Bubba Watson expects US Open golf challenge on Pinehurst No. 2
PINEHURST, N.C. — Bubba Watson put in a U.S. Open practice round Tuesday at Pinehurst No. 2, finding the fairway on the first hole with a well-struck drive and hitting the center of the green with a well-struck approach.
His third shot was 20 yards off the back of the green.
Welcome to No. 2. Welcome to the U.S. Open.
Watson is considered a pre-eminent ball-striker and shaper of the ball, but the 2014 Masters champion already has a sense of what’s in store for him this week.
The course is a challenge, he said. The greens are “unfriendly” — a word he chose Tuesday with a wry smile, noting his ball caught a slope on the first hole and rolled off the green.
“Two great shots, but …” he said of his start.
No. 2 will play to a par of 70 for the Open, but who knows what par will mean this week, in this Open.
“It’s not about the score,” Watson said. “If I win, I win. I don’t care what the score is.”
The late Payne Stewart was the winner in 1999 with a 1-under 279 total. In 2005, even-par 280 was good enough to make Michael Campbell of New Zealand the Open champion.
While Watson has twice won the Masters and unabashedly loves the slopes, undulations, look and feel of Augusta National, he has not fared that well in his seven U.S. Open appearances. Now 35, his best U.S. Open showing was a tie for fifth in 2007 at Oakmont (he was 9 over par).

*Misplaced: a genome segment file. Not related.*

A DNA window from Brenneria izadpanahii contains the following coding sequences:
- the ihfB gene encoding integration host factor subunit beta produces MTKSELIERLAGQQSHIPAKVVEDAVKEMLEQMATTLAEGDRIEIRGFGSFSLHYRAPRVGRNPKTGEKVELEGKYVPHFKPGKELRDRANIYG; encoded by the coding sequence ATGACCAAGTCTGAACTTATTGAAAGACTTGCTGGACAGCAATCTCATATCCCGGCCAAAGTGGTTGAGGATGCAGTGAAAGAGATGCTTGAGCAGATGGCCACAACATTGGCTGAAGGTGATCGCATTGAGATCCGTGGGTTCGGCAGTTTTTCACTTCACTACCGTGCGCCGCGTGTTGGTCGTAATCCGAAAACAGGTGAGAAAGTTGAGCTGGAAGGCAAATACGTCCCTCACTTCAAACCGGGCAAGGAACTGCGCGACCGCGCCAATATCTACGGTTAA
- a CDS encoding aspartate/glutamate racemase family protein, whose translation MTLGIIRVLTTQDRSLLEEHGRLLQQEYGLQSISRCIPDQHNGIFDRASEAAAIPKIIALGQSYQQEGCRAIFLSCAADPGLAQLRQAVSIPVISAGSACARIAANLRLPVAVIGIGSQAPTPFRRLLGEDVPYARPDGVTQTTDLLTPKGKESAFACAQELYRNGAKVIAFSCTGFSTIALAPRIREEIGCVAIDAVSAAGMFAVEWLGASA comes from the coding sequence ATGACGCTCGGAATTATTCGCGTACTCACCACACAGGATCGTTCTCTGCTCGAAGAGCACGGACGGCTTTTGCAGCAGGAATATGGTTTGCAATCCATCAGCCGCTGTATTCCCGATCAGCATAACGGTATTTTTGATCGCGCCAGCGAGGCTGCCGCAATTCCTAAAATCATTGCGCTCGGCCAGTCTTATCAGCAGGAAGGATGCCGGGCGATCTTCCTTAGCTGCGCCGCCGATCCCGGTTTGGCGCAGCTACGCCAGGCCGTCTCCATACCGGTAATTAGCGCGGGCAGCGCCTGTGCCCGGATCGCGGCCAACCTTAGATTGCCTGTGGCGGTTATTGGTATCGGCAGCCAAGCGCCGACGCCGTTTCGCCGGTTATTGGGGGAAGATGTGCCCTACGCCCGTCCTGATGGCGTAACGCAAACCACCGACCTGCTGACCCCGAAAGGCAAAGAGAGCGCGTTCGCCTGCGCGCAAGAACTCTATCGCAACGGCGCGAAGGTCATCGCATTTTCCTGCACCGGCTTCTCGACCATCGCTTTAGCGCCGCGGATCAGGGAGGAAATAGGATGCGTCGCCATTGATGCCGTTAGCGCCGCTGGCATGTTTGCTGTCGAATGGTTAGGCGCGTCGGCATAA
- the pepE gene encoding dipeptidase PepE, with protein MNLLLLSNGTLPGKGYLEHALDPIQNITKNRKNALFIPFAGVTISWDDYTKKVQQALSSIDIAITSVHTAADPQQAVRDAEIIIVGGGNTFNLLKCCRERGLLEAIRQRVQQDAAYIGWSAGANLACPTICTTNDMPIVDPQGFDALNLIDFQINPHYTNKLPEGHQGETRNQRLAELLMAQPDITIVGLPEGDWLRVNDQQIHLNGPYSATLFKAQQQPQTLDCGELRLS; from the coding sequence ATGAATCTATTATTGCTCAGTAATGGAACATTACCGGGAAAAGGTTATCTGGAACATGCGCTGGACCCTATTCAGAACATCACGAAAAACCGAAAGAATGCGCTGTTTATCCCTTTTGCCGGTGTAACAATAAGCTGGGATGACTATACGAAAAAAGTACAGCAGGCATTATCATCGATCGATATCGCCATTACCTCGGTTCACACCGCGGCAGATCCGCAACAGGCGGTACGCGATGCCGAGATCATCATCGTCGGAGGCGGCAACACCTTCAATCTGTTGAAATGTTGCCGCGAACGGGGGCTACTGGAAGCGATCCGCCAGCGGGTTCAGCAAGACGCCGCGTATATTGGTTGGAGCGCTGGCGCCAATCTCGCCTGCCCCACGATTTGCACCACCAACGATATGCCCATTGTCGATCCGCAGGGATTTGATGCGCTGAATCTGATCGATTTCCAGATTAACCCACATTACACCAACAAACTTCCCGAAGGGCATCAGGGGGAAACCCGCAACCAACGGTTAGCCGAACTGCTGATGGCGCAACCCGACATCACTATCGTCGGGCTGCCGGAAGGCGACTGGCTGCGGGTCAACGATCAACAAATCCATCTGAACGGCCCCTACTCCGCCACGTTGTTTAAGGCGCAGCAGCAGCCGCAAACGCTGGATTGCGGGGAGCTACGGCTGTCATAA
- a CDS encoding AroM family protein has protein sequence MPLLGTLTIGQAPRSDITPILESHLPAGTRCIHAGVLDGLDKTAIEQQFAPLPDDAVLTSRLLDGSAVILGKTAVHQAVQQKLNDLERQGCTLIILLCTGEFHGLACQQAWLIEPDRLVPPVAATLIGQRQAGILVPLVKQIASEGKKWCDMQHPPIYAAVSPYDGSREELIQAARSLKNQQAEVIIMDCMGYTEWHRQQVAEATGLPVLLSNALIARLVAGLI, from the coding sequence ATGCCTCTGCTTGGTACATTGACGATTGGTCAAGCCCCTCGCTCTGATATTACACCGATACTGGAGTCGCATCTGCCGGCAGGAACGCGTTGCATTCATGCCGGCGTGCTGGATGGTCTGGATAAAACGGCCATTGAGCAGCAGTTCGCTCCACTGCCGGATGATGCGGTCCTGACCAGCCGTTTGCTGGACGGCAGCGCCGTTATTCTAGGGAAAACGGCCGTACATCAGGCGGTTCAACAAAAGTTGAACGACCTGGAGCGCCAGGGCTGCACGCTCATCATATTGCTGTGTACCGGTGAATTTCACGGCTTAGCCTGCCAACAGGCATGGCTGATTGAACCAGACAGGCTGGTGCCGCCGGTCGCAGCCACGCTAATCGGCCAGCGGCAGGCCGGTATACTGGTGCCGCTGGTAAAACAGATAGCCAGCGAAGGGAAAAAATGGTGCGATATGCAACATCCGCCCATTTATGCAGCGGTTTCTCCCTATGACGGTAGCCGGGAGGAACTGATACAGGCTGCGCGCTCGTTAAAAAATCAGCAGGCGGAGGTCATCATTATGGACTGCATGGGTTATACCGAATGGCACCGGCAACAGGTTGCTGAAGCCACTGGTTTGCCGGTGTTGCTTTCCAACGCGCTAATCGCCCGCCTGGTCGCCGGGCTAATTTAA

But only one player has a chance to win the year’s first two majors — Gerry Lester “Bubba” Watson Jr. Only one has a chance at a Grand Slam in the calendar year.
But Watson said he likes the look of No. 2. It reminds him of his old golf course, Tanglewood Golf and Country Club in Bagdad, Fla., with its pine trees.
Hit it offline at No. 2 and Watson said a player can find the “rough, dirt, sand” — that is, the love grass, natural waste areas, pine needles and hard pan. At Tanglewood, he said, it would be in “the weeds.”
But Watson said “Bubba Golf” this week might be leaving the driver in the bag. He’ll lay up on holes off the tee, even if it presents longer approach shots.
As Australian Jason Day said Tuesday, “This is more of a second-shot golf course.”
The par-5 10th hole, Watson said, plays 617 yards but he likely will use an iron off the tee for positioning. Doesn’t want to, but will.
“But again, the U.S. Open is challenging you at all levels,” he said. “If you want to be a man, you can hit (a) driver. If you want to lay back and play smarter, you can.”
Watson’s game plan for now is “play smarter,” although he laughed and said if he starts out with too many bogeys or worse, that plan could quickly change. Then grip and rip.
At the par-4 16th, Watson said he hit his drive 295 yards, but he was left with a 247-yard 3 iron approach.
“It’s a fun golf course, but it wears you down,” he said. “It wears you down mentally.”
Watson said he’s happy with his game but more so with his mindset. He has a loving family. He’s playing well — a golfer, a man, at peace with himself.
“Mentally I’m in a good spot,” he said.
Now, if he can just put the ball in enough good spots.